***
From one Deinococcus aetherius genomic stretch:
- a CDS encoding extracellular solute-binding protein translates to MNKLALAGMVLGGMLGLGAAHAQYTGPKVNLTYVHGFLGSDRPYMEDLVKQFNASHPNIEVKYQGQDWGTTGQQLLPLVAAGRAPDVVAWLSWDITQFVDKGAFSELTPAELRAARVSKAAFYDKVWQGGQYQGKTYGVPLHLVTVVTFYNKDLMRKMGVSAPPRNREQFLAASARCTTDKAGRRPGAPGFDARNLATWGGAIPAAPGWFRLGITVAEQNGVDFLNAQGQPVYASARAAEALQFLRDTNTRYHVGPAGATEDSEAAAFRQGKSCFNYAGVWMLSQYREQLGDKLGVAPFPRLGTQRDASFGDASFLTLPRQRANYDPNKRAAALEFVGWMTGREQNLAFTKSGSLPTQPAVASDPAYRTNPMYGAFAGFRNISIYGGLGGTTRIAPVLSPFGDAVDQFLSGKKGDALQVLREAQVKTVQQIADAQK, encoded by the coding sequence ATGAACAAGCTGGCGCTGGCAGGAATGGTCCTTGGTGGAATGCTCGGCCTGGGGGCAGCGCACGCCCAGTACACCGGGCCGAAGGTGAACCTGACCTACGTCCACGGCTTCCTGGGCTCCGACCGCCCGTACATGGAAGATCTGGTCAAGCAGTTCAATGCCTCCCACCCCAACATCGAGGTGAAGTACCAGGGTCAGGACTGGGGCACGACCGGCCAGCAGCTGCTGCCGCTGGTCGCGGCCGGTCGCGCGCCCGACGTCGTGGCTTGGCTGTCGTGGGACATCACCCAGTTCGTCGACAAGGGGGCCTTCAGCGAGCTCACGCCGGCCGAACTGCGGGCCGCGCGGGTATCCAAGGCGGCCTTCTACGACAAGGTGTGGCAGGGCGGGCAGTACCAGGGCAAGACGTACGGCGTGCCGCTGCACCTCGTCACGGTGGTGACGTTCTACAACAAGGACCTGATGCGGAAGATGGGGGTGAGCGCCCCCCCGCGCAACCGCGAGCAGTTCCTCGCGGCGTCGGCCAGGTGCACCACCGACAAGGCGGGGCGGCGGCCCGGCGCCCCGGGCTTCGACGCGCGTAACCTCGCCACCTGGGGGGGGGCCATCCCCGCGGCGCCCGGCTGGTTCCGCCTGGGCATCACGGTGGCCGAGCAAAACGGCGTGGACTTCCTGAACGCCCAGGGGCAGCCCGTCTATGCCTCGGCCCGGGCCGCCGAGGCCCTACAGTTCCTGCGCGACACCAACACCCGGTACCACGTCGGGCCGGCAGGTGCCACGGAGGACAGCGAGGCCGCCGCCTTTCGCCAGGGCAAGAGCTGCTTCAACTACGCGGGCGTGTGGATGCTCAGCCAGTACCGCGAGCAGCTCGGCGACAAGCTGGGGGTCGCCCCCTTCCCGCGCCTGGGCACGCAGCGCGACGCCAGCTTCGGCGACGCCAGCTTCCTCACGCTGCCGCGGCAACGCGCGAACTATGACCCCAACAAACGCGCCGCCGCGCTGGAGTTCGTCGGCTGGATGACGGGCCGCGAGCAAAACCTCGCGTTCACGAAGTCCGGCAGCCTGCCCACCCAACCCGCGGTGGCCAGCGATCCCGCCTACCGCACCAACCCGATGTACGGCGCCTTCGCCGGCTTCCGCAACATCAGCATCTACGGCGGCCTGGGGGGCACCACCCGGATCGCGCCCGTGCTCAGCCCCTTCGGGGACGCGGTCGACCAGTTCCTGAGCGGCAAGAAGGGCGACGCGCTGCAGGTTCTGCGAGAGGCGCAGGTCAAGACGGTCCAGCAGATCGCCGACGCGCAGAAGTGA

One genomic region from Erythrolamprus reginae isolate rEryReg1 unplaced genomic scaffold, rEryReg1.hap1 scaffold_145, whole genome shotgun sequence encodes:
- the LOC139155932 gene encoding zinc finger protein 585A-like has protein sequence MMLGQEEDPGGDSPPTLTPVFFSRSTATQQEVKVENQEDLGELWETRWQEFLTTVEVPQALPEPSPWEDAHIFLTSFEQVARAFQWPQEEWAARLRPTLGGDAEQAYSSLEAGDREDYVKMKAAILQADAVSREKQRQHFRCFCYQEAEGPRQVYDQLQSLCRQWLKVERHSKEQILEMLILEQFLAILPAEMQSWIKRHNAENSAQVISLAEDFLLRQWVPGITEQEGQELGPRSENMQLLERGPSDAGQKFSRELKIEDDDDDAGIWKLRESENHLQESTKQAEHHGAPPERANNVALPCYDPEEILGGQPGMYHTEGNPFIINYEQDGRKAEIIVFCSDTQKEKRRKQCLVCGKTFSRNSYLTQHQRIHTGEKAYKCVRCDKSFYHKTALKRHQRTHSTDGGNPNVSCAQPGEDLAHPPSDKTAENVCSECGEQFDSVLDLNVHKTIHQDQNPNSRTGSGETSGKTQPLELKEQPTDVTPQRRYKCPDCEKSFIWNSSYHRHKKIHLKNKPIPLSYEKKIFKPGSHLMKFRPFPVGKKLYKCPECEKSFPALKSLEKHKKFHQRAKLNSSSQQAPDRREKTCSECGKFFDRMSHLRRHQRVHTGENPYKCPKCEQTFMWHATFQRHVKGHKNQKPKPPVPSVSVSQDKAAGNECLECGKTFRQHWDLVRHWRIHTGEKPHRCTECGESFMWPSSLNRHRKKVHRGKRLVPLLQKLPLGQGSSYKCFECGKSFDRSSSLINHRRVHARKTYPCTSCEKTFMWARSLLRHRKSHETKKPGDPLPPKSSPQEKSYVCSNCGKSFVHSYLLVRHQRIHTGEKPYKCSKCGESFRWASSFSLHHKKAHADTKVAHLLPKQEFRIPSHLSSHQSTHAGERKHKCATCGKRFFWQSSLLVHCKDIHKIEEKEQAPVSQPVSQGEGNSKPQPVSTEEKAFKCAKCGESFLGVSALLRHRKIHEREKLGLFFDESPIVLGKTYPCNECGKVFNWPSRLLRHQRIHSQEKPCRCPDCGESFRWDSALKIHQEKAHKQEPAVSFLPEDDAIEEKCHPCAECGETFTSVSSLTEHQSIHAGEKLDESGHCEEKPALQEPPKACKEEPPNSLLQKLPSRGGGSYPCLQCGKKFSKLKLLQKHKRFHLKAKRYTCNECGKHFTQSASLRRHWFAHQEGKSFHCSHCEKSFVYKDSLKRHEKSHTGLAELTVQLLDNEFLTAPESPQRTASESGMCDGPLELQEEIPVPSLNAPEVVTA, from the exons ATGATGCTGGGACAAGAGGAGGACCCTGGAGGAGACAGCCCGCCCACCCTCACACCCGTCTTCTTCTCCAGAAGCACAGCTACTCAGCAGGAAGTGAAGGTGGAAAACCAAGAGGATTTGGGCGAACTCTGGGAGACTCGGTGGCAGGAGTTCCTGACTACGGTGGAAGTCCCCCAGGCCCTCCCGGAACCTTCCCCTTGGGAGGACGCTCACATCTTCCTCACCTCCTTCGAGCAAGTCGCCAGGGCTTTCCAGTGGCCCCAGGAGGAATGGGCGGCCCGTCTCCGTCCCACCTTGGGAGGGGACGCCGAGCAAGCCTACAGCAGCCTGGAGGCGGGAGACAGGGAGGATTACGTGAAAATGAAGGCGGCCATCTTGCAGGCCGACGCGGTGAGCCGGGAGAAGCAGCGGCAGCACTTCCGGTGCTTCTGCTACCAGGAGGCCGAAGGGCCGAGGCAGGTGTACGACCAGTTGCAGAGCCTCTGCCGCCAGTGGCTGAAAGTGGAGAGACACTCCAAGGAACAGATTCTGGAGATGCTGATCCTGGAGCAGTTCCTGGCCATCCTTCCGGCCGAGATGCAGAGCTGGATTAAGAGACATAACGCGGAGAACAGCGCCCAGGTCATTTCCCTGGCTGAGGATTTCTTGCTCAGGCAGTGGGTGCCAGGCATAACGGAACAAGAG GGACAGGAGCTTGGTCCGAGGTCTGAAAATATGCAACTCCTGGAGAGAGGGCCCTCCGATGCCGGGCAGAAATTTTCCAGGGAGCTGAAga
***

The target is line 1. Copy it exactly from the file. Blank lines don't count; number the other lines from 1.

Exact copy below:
From one Deinococcus aetherius genomic stretch: